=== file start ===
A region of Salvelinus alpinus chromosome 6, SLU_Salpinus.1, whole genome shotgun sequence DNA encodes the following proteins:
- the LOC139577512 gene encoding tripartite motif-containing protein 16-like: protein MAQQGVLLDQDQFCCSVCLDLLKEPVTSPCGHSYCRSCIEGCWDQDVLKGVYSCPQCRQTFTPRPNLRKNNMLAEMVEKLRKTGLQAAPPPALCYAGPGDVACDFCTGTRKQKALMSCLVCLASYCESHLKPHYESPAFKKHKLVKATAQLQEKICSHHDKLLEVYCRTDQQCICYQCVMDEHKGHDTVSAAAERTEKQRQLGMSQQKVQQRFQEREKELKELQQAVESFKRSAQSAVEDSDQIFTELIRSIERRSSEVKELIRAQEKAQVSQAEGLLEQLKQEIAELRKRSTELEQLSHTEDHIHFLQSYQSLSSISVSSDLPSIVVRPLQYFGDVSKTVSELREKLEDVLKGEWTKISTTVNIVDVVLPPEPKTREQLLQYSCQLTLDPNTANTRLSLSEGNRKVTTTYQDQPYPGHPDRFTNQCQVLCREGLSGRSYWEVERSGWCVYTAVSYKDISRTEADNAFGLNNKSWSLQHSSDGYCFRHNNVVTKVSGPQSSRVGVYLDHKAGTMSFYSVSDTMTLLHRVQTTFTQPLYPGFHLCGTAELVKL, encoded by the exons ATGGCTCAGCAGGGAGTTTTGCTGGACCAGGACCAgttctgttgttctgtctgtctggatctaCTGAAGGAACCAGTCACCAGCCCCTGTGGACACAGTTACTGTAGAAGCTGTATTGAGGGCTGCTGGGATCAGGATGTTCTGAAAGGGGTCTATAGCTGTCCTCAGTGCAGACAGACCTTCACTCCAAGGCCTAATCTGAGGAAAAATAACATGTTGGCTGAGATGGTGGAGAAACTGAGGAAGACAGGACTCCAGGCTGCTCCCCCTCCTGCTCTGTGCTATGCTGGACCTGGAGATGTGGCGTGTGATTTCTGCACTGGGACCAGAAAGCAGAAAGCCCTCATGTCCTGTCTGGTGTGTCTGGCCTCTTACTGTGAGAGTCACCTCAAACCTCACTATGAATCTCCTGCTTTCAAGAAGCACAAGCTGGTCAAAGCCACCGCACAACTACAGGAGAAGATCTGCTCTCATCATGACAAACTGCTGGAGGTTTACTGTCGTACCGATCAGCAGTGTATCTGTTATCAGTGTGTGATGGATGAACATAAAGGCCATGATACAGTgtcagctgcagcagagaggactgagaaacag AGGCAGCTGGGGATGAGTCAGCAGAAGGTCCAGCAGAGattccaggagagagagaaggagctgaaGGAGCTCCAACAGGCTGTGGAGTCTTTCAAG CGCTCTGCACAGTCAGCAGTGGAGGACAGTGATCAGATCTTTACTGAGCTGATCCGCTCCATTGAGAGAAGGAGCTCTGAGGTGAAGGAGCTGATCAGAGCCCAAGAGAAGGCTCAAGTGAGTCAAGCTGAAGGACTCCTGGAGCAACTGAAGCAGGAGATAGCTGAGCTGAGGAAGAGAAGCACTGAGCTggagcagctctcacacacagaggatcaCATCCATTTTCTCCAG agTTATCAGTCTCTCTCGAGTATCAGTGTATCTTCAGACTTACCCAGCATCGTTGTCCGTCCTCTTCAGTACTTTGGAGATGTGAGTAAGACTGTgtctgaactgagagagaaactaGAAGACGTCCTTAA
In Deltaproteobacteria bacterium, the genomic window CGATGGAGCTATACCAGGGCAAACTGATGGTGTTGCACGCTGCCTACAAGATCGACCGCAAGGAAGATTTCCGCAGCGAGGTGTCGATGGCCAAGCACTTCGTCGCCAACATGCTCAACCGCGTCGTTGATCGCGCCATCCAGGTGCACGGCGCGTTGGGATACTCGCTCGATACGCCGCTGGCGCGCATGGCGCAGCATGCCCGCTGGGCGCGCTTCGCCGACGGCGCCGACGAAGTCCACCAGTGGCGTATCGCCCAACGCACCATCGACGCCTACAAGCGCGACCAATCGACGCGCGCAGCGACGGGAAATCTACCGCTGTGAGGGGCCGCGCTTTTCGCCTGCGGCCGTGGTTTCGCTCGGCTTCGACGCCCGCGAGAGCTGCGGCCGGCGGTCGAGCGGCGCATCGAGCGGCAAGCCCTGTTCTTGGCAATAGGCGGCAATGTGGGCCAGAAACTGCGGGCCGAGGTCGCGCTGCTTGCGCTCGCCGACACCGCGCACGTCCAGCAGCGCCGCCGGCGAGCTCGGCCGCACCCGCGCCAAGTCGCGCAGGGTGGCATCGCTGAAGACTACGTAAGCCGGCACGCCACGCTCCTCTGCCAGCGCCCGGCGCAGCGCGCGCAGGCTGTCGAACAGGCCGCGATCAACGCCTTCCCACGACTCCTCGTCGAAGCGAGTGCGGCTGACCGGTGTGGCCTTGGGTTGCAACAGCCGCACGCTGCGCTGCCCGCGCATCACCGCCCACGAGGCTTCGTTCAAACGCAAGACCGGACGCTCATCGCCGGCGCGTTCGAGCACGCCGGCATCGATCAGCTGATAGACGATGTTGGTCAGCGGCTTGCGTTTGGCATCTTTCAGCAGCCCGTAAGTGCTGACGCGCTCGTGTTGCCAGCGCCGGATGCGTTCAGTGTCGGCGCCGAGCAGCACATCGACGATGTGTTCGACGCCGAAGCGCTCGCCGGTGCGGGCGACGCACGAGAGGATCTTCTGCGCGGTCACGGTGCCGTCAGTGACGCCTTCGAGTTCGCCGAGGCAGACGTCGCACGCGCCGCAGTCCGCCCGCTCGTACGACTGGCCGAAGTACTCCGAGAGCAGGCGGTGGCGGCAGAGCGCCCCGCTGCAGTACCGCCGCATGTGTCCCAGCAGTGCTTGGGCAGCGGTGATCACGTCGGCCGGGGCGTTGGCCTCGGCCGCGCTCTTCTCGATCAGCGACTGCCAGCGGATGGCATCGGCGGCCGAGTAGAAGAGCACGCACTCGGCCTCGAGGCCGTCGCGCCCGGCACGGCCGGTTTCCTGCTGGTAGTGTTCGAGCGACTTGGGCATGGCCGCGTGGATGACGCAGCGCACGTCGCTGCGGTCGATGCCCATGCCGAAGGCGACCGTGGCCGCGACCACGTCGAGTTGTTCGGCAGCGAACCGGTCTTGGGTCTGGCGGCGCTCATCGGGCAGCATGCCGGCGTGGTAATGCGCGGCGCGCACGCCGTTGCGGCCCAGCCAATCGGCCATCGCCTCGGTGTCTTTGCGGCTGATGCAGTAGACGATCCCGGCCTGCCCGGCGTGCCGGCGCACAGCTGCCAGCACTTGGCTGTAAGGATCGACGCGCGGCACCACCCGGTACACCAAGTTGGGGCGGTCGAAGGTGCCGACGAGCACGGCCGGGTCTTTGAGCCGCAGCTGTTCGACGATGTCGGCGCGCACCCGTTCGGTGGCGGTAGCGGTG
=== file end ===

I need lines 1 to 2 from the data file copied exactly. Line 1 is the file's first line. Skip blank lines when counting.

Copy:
A region of Salvelinus alpinus chromosome 6, SLU_Salpinus.1, whole genome shotgun sequence DNA encodes the following proteins:
- the LOC139577512 gene encoding tripartite motif-containing protein 16-like: protein MAQQGVLLDQDQFCCSVCLDLLKEPVTSPCGHSYCRSCIEGCWDQDVLKGVYSCPQCRQTFTPRPNLRKNNMLAEMVEKLRKTGLQAAPPPALCYAGPGDVACDFCTGTRKQKALMSCLVCLASYCESHLKPHYESPAFKKHKLVKATAQLQEKICSHHDKLLEVYCRTDQQCICYQCVMDEHKGHDTVSAAAERTEKQRQLGMSQQKVQQRFQEREKELKELQQAVESFKRSAQSAVEDSDQIFTELIRSIERRSSEVKELIRAQEKAQVSQAEGLLEQLKQEIAELRKRSTELEQLSHTEDHIHFLQSYQSLSSISVSSDLPSIVVRPLQYFGDVSKTVSELREKLEDVLKGEWTKISTTVNIVDVVLPPEPKTREQLLQYSCQLTLDPNTANTRLSLSEGNRKVTTTYQDQPYPGHPDRFTNQCQVLCREGLSGRSYWEVERSGWCVYTAVSYKDISRTEADNAFGLNNKSWSLQHSSDGYCFRHNNVVTKVSGPQSSRVGVYLDHKAGTMSFYSVSDTMTLLHRVQTTFTQPLYPGFHLCGTAELVKL, encoded by the exons ATGGCTCAGCAGGGAGTTTTGCTGGACCAGGACCAgttctgttgttctgtctgtctggatctaCTGAAGGAACCAGTCACCAGCCCCTGTGGACACAGTTACTGTAGAAGCTGTATTGAGGGCTGCTGGGATCAGGATGTTCTGAAAGGGGTCTATAGCTGTCCTCAGTGCAGACAGACCTTCACTCCAAGGCCTAATCTGAGGAAAAATAACATGTTGGCTGAGATGGTGGAGAAACTGAGGAAGACAGGACTCCAGGCTGCTCCCCCTCCTGCTCTGTGCTATGCTGGACCTGGAGATGTGGCGTGTGATTTCTGCACTGGGACCAGAAAGCAGAAAGCCCTCATGTCCTGTCTGGTGTGTCTGGCCTCTTACTGTGAGAGTCACCTCAAACCTCACTATGAATCTCCTGCTTTCAAGAAGCACAAGCTGGTCAAAGCCACCGCACAACTACAGGAGAAGATCTGCTCTCATCATGACAAACTGCTGGAGGTTTACTGTCGTACCGATCAGCAGTGTATCTGTTATCAGTGTGTGATGGATGAACATAAAGGCCATGATACAGTgtcagctgcagcagagaggactgagaaacag AGGCAGCTGGGGATGAGTCAGCAGAAGGTCCAGCAGAGattccaggagagagagaaggagctgaaGGAGCTCCAACAGGCTGTGGAGTCTTTCAAG CGCTCTGCACAGTCAGCAGTGGAGGACAGTGATCAGATCTTTACTGAGCTGATCCGCTCCATTGAGAGAAGGAGCTCTGAGGTGAAGGAGCTGATCAGAGCCCAAGAGAAGGCTCAAGTGAGTCAAGCTGAAGGACTCCTGGAGCAACTGAAGCAGGAGATAGCTGAGCTGAGGAAGAGAAGCACTGAGCTggagcagctctcacacacagaggatcaCATCCATTTTCTCCAG agTTATCAGTCTCTCTCGAGTATCAGTGTATCTTCAGACTTACCCAGCATCGTTGTCCGTCCTCTTCAGTACTTTGGAGATGTGAGTAAGACTGTgtctgaactgagagagaaactaGAAGACGTCCTTAA